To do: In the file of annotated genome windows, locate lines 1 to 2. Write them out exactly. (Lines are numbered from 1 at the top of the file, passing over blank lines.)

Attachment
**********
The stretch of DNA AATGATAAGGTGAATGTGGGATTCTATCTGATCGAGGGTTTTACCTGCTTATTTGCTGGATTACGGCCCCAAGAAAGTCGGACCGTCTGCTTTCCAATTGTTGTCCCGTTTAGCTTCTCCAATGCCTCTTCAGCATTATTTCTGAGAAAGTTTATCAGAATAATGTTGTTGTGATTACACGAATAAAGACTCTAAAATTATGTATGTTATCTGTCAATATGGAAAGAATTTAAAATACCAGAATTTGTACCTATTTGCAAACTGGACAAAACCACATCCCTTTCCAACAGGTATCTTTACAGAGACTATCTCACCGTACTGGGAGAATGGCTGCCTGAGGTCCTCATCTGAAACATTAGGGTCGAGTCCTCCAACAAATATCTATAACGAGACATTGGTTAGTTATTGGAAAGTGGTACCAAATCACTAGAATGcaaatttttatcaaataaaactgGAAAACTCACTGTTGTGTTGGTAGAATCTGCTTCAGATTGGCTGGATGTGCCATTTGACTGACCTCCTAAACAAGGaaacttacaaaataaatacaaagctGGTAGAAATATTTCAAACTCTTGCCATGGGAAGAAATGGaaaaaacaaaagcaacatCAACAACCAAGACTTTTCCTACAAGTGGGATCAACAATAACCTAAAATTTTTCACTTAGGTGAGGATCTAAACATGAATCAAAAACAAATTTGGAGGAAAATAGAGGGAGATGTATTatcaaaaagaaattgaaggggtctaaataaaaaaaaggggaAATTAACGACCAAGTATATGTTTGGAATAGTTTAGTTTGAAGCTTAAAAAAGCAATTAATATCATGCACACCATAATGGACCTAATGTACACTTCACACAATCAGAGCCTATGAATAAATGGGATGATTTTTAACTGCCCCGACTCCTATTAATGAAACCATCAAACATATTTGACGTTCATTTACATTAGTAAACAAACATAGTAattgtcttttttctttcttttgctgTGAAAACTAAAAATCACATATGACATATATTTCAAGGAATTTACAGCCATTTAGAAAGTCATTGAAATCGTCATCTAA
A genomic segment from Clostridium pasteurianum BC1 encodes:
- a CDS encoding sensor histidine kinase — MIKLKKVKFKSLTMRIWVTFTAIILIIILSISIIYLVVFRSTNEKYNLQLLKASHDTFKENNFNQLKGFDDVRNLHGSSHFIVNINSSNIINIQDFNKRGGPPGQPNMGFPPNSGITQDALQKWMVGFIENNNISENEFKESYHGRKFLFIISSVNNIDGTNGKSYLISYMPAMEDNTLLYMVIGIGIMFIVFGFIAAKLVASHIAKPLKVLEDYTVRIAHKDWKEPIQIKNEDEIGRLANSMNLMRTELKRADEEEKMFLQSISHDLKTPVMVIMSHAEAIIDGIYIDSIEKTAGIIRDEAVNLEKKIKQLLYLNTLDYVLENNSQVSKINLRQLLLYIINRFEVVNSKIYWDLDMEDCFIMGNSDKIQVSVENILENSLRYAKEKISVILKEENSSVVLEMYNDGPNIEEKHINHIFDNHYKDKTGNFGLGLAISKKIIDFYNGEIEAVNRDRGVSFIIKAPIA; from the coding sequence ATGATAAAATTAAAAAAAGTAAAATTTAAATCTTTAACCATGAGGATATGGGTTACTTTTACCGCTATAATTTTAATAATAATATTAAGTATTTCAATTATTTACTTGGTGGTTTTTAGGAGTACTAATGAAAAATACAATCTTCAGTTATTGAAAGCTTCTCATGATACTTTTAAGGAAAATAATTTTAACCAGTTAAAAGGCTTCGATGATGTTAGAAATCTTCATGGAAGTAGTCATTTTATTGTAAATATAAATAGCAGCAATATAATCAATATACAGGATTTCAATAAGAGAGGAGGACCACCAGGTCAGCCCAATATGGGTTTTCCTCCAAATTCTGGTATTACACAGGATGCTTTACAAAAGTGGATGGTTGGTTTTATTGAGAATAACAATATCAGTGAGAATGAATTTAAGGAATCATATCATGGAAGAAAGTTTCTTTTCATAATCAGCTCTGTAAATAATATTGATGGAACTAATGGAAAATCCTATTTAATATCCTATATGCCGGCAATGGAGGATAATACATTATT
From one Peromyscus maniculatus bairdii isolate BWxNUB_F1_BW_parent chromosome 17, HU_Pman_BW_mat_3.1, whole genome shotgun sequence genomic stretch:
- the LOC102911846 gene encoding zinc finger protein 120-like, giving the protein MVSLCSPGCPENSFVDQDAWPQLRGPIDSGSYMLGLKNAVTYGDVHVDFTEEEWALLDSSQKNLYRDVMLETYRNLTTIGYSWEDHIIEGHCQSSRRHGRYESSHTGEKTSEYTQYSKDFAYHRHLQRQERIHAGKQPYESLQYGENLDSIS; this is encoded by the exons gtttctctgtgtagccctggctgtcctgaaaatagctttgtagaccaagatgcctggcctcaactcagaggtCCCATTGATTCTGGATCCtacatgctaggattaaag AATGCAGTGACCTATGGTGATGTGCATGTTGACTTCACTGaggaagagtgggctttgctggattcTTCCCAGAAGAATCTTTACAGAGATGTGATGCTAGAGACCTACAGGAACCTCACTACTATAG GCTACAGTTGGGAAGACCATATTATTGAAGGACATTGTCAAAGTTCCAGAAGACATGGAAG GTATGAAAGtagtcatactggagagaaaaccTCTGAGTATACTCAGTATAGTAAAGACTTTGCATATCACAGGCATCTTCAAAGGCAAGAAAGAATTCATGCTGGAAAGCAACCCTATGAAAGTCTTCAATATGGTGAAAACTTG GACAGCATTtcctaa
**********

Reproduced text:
The stretch of DNA AATGATAAGGTGAATGTGGGATTCTATCTGATCGAGGGTTTTACCTGCTTATTTGCTGGATTACGGCCCCAAGAAAGTCGGACCGTCTGCTTTCCAATTGTTGTCCCGTTTAGCTTCTCCAATGCCTCTTCAGCATTATTTCTGAGAAAGTTTATCAGAATAATGTTGTTGTGATTACACGAATAAAGACTCTAAAATTATGTATGTTATCTGTCAATATGGAAAGAATTTAAAATACCAGAATTTGTACCTATTTGCAAACTGGACAAAACCACATCCCTTTCCAACAGGTATCTTTACAGAGACTATCTCACCGTACTGGGAGAATGGCTGCCTGAGGTCCTCATCTGAAACATTAGGGTCGAGTCCTCCAACAAATATCTATAACGAGACATTGGTTAGTTATTGGAAAGTGGTACCAAATCACTAGAATGcaaatttttatcaaataaaactgGAAAACTCACTGTTGTGTTGGTAGAATCTGCTTCAGATTGGCTGGATGTGCCATTTGACTGACCTCCTAAACAAGGaaacttacaaaataaatacaaagctGGTAGAAATATTTCAAACTCTTGCCATGGGAAGAAATGGaaaaaacaaaagcaacatCAACAACCAAGACTTTTCCTACAAGTGGGATCAACAATAACCTAAAATTTTTCACTTAGGTGAGGATCTAAACATGAATCAAAAACAAATTTGGAGGAAAATAGAGGGAGATGTATTatcaaaaagaaattgaaggggtctaaataaaaaaaaggggaAATTAACGACCAAGTATATGTTTGGAATAGTTTAGTTTGAAGCTTAAAAAAGCAATTAATATCATGCACACCATAATGGACCTAATGTACACTTCACACAATCAGAGCCTATGAATAAATGGGATGATTTTTAACTGCCCCGACTCCTATTAATGAAACCATCAAACATATTTGACGTTCATTTACATTAGTAAACAAACATAGTAattgtcttttttctttcttttgctgTGAAAACTAAAAATCACATATGACATATATTTCAAGGAATTTACAGCCATTTAGAAAGTCATTGAAATCGTCATCTAA
A genomic segment from Clostridium pasteurianum BC1 encodes: